Home' Independence : Independence Vol 31 No 1 May 2006 Contents 14 Independence Volume 31 No. 1
Jenny Allum offers the following
reflection on what it means to
be a Head of Department. This
article is edited from a recent talk
given to the Mathematics Heads
of Department Annual Dinner run
by the Association of Independent
Schools in NSW. Jenny is Head of
School, SCEGGS, Darlinghurst.
The Head of Department position is
a critical role in any school. Heads of
Department are pivotal, as they work
with and supervise closely the teachers
of the department, and are responsible
for all that the department does – its
teaching, its relationship with students
and parents, the way it promotes its
subject and the very nature of the
teaching and learning itself.
I want to outline five functions (in no
particular order) which I think Heads
of Department must both confront
and execute. Firstly, as a Head of
Department, you are a role model.
You need to demonstrate excellence in
teaching, in administration, in all of your
professional conduct, in your relationship
with parents, and so on. What personal
qualities do you want to exemplify?
• Be discreet
• Be supportive of colleagues
• Be loyal to the Head of School and
• Don’t gossip, don’t put others down
• Respect everyone – colleagues, students
• Do things well – try to be exemplary in
all you do.
What are you going to do when you don’t
agree with something – with something
your Principal does, or a policy of the
school for example? Never under-estimate
your effect on staff – they do look and see
what you are thinking, and often take their
lead from you. One doesn’t demonstrate
loyalty when one agrees with the decisions
of the boss – it’s when one doesn’t agree
that one’s loyalty is demonstrated.
Secondly, you are a leader. Heads of
Department need to have a sense of
vision – about what “can be” in your
department. What do you want for your
discipline and for the teaching of it?
You also need to understand intimately
and identify with the school’s ethos and
vision. And there are other questions to
be answered. What should be the role of
technology in education? How do you see
the pastoral dimension being played out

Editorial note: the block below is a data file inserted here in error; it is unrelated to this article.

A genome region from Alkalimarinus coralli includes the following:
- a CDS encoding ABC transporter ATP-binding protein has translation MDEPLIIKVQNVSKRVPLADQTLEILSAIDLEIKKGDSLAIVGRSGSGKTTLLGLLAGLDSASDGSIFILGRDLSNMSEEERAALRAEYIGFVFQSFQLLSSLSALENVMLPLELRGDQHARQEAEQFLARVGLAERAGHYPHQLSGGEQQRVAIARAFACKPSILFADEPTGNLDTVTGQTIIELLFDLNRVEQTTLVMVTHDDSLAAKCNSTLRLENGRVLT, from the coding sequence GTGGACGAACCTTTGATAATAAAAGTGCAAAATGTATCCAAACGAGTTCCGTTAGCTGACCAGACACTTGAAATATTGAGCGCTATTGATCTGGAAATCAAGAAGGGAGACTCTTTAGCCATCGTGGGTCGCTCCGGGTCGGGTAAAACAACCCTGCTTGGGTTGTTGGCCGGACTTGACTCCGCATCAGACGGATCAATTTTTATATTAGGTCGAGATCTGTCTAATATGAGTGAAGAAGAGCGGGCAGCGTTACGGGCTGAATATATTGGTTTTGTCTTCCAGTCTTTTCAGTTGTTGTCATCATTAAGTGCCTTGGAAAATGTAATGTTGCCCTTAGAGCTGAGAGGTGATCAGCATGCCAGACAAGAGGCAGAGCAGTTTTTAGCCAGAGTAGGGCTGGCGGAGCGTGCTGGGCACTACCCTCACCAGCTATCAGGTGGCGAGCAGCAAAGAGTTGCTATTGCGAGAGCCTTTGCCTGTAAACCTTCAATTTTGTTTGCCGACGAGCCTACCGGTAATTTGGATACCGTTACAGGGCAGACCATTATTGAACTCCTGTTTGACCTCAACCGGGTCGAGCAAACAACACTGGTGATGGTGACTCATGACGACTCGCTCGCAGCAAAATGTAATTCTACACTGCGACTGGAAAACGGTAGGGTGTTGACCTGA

by the teachers within your department?
How does your department contribute
to the school community? You are
responsible for forming these visions and
ideas, and communicating them to your
department as “the beacon on the hill”.
Thirdly, you are of course a manager of
people. This involves a number of aspects:
• Helping to select staff
• Encouraging staff
• Challenging them
• Nurturing them
• Appraising them
• Guiding them
• Giving them Feedback
• Helping them to improve
• Disciplining them
This is, I believe, a pivotal part of the
job and perhaps the hardest one. It is a
hard juggling act to sit beside staff, to
be friends and colleagues with them, to
work together; and then also to be their
appraiser, critic and supervisor.
Fourthly, you are an administrator. You
need to ensure your department, and
you personally, meet budgets, timelines,
curriculum requirements, assessment and
reporting requirements and so on. This
is not easy – it is of course a juggling act.
Sometimes this function is the one which
slides when staff, parents and students
are in need of your time and energy.
Finally you are an implementer – of the
school ethos, its goals and policies; of
legislative requirements and so on. This
is not something which you can reject,
pass off, or ignore. It is vital to all of your
work and that of your department.
One can think of one’s role as like being
a helicopter pilot. You need to be able to
rise above the hullabaloo – to see the big
picture, to see where you are heading, to
scan for pitfalls, problems and challenges,
to maintain a sense of focus and
perspective. You also need to come closer
down to earth, to put out fires, to set
wrong things right and so on. This idea
of being at the joystick, choosing when to
descend, when to rise to see the horizon,
is a good picture to keep in mind.
The role of the
Head of Department
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